by Ashley Bair
“We survived the Ottomans; then we survived the British; then we survived Saddam Hussein. After all that we’re still here, but the oil companies may be the end of us.”
These words were shared by a villager in the town of Haji Ahmed, Iraq. The past two years of his life and those living in his village were spent working to protect their land from fossil fuel companies. The land in Haji Ahmed is being used by Exxon Mobil as a drilling site.
Two years ago I, and a team from the Presbyterian Peace Fellowship, met this villager when we traveled on a Christian Peacemaker Team delegation to Iraqi Kurdistan to learn more about how the fossil fuel industry was impacting villages in the Middle East. This June I will walk 260 miles from Louisville, KY to St. Louis, MO for the PC(USA) 223rd General Assembly to raise attention about the need to divest from fossil fuels. As I prepare for that journey, I am reflecting on my experience in Iraq with people and families who welcomed us alongside their journey to resist this industry for their land and lives.
The two largest oil and gas companies in Iraq are Exxon Mobil and Dana Gas. Haji Ahmed is one of the many villages impacted by fossil fuel extraction. Similar stories were told by others in villages we visited on that delegation: the land is drilled for oil and gas, the companies use the village’s water supply for their own purposes, promises are made for job opportunities and prosperous futures. The reality is that the fossil fuel companies have destroyed many acres of village farmland, water wells have dried up, jobs are given to outside recruits and not to villagers, roadways are destroyed, and the livelihood of many families who have lived in these villages for countless generations are gone for the foreseeable future. I will never forget a village leader who told me, “This land has been in our family for a long time. You see that path beside the house? That path is older than Islam.”
The extraction of fossil fuels in this region are compromising the villagers’ access to basic needs for survival. Two villages we visited had to import bottled water for drinking and cooking. Roads are controlled and closed by the companies, limiting access to hospitals and schools. It would seem that there would be help from the government to work with fossil fuel companies and negotiate considering how they are treating the villagers’ property and humanity. However, many of the companies are drilling with the blessing of the Iraqi government. The government has security teams overseeing the sites and is under contract with fossil fuel companies to make money annually. They are supposed to be compensating the villagers for the destruction of their land, but at the time of our visit no villagers had been compensated and they are not offered work. What’s more, much of the land still has remnants of war from Saddam Hussein’s regime which left landmines all along the sides of the road which are accessible to them.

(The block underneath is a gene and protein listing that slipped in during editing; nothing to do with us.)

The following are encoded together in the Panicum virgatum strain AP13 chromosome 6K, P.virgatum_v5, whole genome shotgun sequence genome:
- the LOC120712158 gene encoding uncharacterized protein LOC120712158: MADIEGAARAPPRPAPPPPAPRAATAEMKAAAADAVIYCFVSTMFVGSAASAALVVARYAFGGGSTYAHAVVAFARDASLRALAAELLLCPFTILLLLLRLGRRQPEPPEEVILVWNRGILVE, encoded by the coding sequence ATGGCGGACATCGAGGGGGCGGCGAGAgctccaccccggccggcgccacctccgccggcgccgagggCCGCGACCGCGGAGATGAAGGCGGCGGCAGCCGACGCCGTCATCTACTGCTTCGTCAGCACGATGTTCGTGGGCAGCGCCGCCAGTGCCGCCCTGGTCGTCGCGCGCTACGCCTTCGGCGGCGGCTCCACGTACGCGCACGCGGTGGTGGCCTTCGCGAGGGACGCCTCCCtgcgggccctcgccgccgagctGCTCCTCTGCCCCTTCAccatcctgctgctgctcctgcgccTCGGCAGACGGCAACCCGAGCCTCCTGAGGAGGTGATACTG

The villagers our delegation met with were striving to act against the fossil fuel companies non-violently. They organized and protested the companies. They met with members of parliament and advocated for their land, compensation, and for work. They resisted in every way they know how. In Haji Ahmed, the villager’s efforts did lead to Exxon Mobil’s exit from their land. However, that result was not typical of resistant efforts, nor made with a promise not to return.
I journeyed alongside the villagers for three weeks, but this reality is their everyday life.
The fossil fuel industry is continuing to contribute to climate change and environmental disaster, impacting those who come into direct contact with them in devastating ways. Two years ago our delegation team left Iraqi Kurdistan with a deep sense of urgency to to help eliminate this devastation and our connection to fossil fuels to the best of our abilities. Today, the resolution we thought best still stands.
We need to divest from fossil fuels.
Enough is enough.
Climate science consistently produces evidence of the irreversible changes that will impact our world––we need to also listen to the voices of those who are most impacted by fossil fuel extraction. These are the voices that speak truth into our present world, like the villagers in Haji Ahmed, people in the disappearing wetlands of Louisiana, and others on the margins. These are the voices telling us time is up––the time to change is now.
Two years later, I have seen little difference from companies like Exxon Mobil and Dana Gas. It’s time for us, as the church, to declare that what is happening is wrong.
In Mark 12, when Jesus is asked, What is the greatest commandment?, he answers, “The first is, ‘Hear, O Israel: the Lord our God, the Lord is one; you shall love the Lord your God with all your heart, and with all your soul, and with all your mind, and with all your strength.’ The second is this, ‘You shall love your neighbor as yourself.’ There is no other commandment greater than these.”
It is our call to love God, love creation, and love people above all else. Divesting from fossil fuels will show the world that we are a church that believes this call from the Gospel and listens to the needs of our neighbor.
As we left the villagers, we asked them what it is they thought we could do to help in their resistance efforts. They responded with this request: “Speak about us. Tell your people we need their help. Do not forget us.”
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